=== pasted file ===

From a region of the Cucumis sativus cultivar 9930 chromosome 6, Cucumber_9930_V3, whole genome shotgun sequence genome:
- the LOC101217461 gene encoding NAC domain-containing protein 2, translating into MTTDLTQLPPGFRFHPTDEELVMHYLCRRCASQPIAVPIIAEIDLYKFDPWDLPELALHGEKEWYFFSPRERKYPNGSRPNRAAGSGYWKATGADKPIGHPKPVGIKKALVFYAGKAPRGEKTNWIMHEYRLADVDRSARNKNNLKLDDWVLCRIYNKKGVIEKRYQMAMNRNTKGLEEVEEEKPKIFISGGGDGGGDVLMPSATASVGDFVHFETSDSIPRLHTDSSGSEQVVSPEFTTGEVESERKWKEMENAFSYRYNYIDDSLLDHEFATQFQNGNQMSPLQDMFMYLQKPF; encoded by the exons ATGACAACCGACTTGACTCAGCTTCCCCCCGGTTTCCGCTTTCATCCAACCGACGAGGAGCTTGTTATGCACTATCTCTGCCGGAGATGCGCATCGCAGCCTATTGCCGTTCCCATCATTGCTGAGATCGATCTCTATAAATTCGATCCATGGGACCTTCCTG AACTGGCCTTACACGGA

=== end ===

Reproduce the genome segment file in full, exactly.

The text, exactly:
From a region of the Cucumis sativus cultivar 9930 chromosome 6, Cucumber_9930_V3, whole genome shotgun sequence genome:
- the LOC101217461 gene encoding NAC domain-containing protein 2, translating into MTTDLTQLPPGFRFHPTDEELVMHYLCRRCASQPIAVPIIAEIDLYKFDPWDLPELALHGEKEWYFFSPRERKYPNGSRPNRAAGSGYWKATGADKPIGHPKPVGIKKALVFYAGKAPRGEKTNWIMHEYRLADVDRSARNKNNLKLDDWVLCRIYNKKGVIEKRYQMAMNRNTKGLEEVEEEKPKIFISGGGDGGGDVLMPSATASVGDFVHFETSDSIPRLHTDSSGSEQVVSPEFTTGEVESERKWKEMENAFSYRYNYIDDSLLDHEFATQFQNGNQMSPLQDMFMYLQKPF; encoded by the exons ATGACAACCGACTTGACTCAGCTTCCCCCCGGTTTCCGCTTTCATCCAACCGACGAGGAGCTTGTTATGCACTATCTCTGCCGGAGATGCGCATCGCAGCCTATTGCCGTTCCCATCATTGCTGAGATCGATCTCTATAAATTCGATCCATGGGACCTTCCTG AACTGGCCTTACACGGA